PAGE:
In this second course on intimate relations, students will increase their skill set for working with couples in therapy, building on what they have learned throughout first year courses, and most particularly in Intimate Relations I (MS_FT 411-0). This advanced course will provide the techniques and skill building derived from evidence-based models of couples therapy and focus on some of the more challenging kinds of couple problems including sexual issues, infidelity, individual problems, and cultural issues impacting therapy.
Students completing the course will develop skills to understand common MFT research methods, how research methods are applied, and how to critique research in the ﬁeld of marriage and family therapy and mental health. Students will also be introduced to empirically based practices in MFT.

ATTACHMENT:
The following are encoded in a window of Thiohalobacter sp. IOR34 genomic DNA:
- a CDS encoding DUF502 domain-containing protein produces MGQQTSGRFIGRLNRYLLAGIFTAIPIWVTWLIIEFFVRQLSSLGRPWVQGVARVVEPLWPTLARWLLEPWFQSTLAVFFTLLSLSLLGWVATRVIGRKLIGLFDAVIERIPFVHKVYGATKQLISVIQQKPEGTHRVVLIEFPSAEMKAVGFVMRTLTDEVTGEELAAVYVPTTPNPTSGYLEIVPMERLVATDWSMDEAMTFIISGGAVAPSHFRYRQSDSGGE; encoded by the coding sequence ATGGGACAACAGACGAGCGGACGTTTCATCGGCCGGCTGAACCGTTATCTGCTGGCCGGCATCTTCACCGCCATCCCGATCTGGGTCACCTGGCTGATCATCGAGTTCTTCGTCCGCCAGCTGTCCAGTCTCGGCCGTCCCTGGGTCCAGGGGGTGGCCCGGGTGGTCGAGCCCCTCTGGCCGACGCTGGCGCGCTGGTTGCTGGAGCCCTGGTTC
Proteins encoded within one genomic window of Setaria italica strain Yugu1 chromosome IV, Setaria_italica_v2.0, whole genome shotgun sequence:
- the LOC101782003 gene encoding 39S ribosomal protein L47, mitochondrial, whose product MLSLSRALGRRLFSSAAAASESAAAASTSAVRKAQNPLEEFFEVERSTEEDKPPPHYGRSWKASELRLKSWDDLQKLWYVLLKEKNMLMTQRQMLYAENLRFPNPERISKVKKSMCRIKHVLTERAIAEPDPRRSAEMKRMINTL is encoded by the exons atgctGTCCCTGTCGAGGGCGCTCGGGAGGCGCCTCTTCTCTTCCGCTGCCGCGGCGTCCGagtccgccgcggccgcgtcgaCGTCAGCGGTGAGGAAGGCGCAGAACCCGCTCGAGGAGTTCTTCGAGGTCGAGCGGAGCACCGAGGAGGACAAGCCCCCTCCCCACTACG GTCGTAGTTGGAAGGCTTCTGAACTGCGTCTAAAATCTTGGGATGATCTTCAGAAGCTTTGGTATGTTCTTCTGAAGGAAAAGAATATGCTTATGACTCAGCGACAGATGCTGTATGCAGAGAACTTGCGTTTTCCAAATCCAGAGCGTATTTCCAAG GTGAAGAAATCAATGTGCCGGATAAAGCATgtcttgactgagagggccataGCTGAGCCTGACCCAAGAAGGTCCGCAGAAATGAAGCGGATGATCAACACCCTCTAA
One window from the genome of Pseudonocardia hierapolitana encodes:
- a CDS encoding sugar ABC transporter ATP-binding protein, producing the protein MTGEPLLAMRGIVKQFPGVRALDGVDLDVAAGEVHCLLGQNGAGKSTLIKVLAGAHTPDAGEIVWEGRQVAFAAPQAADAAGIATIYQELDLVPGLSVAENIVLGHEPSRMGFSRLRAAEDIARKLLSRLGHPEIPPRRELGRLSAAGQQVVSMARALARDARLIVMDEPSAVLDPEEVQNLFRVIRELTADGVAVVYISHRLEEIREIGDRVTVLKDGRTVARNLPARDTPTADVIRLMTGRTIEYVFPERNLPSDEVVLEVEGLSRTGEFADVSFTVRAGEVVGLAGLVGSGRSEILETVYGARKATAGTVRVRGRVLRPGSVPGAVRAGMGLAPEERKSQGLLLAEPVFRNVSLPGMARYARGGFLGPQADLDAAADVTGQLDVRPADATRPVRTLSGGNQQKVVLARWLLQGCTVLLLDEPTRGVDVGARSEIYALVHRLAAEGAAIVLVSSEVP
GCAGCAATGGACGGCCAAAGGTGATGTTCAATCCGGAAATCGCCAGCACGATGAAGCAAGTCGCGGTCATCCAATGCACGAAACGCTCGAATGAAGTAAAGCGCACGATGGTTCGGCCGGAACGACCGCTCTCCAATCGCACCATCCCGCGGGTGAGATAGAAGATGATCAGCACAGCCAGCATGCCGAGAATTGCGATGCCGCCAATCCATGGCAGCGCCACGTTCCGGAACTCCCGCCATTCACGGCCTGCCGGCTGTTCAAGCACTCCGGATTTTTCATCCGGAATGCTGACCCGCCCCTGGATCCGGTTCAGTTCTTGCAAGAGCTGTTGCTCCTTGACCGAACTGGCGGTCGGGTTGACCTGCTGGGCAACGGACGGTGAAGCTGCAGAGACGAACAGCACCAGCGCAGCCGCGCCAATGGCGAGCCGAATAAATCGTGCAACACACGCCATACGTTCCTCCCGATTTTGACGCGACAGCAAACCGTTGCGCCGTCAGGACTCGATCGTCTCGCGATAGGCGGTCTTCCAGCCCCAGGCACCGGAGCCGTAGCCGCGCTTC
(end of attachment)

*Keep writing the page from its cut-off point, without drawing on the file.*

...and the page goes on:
In their second year, students continue their supervised clinical training in the Advanced Internship with a deeper emphasis on the model in couple and family work, as well as developmental self-of-the-therapist issues. Newly assigned clinical faculty provide group and individual supervision on a weekly basis. Focus remains on clinical cases, direct observation and videotape/audiotape recordings of students' therapy sessions. University regulations require that all students doing an internship be registered. Students earn a total of three (3) units of credit for this series of Advanced Internship in MFT. Additional units may be required to meet the program's clinical requirements and to comply with clinical competency standards.
Course objectives are (1) to familiarize students with a systemic perspective on the development of intrapsychic structure and function; and (2) to expose students to therapeutic approaches for individuals, couples and families that emanate from this perspective, including family of origin and transgenerational approaches.